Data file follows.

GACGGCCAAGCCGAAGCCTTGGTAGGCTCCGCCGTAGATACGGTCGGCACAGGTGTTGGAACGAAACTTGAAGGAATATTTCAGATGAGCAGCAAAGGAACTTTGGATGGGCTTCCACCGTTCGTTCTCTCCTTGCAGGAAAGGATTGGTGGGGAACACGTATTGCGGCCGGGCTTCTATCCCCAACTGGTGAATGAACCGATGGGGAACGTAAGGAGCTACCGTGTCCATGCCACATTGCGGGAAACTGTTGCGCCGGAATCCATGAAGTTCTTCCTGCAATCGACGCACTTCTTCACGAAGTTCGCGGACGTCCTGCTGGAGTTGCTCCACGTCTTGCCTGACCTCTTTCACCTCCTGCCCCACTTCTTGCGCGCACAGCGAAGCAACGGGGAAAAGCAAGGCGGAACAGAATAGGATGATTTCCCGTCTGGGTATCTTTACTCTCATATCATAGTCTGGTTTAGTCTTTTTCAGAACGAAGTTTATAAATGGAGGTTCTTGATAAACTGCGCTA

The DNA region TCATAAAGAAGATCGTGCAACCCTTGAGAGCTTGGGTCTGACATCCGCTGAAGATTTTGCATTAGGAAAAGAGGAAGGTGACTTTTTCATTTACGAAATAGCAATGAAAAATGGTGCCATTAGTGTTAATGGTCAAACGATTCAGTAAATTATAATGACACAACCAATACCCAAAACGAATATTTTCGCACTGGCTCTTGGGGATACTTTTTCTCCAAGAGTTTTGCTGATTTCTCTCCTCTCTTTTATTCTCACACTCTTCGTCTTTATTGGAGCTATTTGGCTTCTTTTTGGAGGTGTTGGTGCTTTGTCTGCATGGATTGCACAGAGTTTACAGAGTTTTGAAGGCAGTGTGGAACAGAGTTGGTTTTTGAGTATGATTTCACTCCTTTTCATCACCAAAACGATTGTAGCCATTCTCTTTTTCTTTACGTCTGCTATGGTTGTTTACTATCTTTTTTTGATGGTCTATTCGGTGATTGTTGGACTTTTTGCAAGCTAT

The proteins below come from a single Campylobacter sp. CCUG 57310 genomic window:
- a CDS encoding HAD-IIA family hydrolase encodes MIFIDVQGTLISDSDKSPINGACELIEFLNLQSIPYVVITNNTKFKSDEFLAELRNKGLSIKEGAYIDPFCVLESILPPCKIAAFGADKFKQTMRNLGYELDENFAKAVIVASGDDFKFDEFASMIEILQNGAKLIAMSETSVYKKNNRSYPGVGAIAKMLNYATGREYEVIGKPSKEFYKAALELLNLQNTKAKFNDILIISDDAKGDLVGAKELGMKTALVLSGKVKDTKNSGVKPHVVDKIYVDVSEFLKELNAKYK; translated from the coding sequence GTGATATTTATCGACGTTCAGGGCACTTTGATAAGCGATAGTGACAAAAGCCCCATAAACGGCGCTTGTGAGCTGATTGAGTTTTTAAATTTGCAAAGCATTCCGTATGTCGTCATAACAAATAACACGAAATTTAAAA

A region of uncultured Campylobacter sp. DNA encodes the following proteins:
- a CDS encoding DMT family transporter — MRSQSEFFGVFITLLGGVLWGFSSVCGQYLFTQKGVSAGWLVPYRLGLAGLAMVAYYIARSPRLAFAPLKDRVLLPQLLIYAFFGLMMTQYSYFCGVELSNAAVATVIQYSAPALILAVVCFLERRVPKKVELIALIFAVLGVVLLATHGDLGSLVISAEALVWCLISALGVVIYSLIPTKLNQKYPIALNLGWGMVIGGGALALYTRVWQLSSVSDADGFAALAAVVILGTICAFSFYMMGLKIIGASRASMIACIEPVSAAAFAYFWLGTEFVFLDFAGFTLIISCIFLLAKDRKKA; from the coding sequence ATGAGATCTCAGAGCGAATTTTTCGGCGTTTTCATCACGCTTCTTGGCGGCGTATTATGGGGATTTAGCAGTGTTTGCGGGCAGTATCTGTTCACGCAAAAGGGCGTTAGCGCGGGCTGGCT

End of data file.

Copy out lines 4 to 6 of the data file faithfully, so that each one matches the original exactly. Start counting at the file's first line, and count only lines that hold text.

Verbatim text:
- a CDS encoding HAD-IIA family hydrolase encodes MIFIDVQGTLISDSDKSPINGACELIEFLNLQSIPYVVITNNTKFKSDEFLAELRNKGLSIKEGAYIDPFCVLESILPPCKIAAFGADKFKQTMRNLGYELDENFAKAVIVASGDDFKFDEFASMIEILQNGAKLIAMSETSVYKKNNRSYPGVGAIAKMLNYATGREYEVIGKPSKEFYKAALELLNLQNTKAKFNDILIISDDAKGDLVGAKELGMKTALVLSGKVKDTKNSGVKPHVVDKIYVDVSEFLKELNAKYK; translated from the coding sequence GTGATATTTATCGACGTTCAGGGCACTTTGATAAGCGATAGTGACAAAAGCCCCATAAACGGCGCTTGTGAGCTGATTGAGTTTTTAAATTTGCAAAGCATTCCGTATGTCGTCATAACAAATAACACGAAATTTAAAA

A region of uncultured Campylobacter sp. DNA encodes the following proteins:
- a CDS encoding DMT family transporter — MRSQSEFFGVFITLLGGVLWGFSSVCGQYLFTQKGVSAGWLVPYRLGLAGLAMVAYYIARSPRLAFAPLKDRVLLPQLLIYAFFGLMMTQYSYFCGVELSNAAVATVIQYSAPALILAVVCFLERRVPKKVELIALIFAVLGVVLLATHGDLGSLVISAEALVWCLISALGVVIYSLIPTKLNQKYPIALNLGWGMVIGGGALALYTRVWQLSSVSDADGFAALAAVVILGTICAFSFYMMGLKIIGASRASMIACIEPVSAAAFAYFWLGTEFVFLDFAGFTLIISCIFLLAKDRKKA; from the coding sequence ATGAGATCTCAGAGCGAATTTTTCGGCGTTTTCATCACGCTTCTTGGCGGCGTATTATGGGGATTTAGCAGTGTTTGCGGGCAGTATCTGTTCACGCAAAAGGGCGTTAGCGCGGGCTGGCT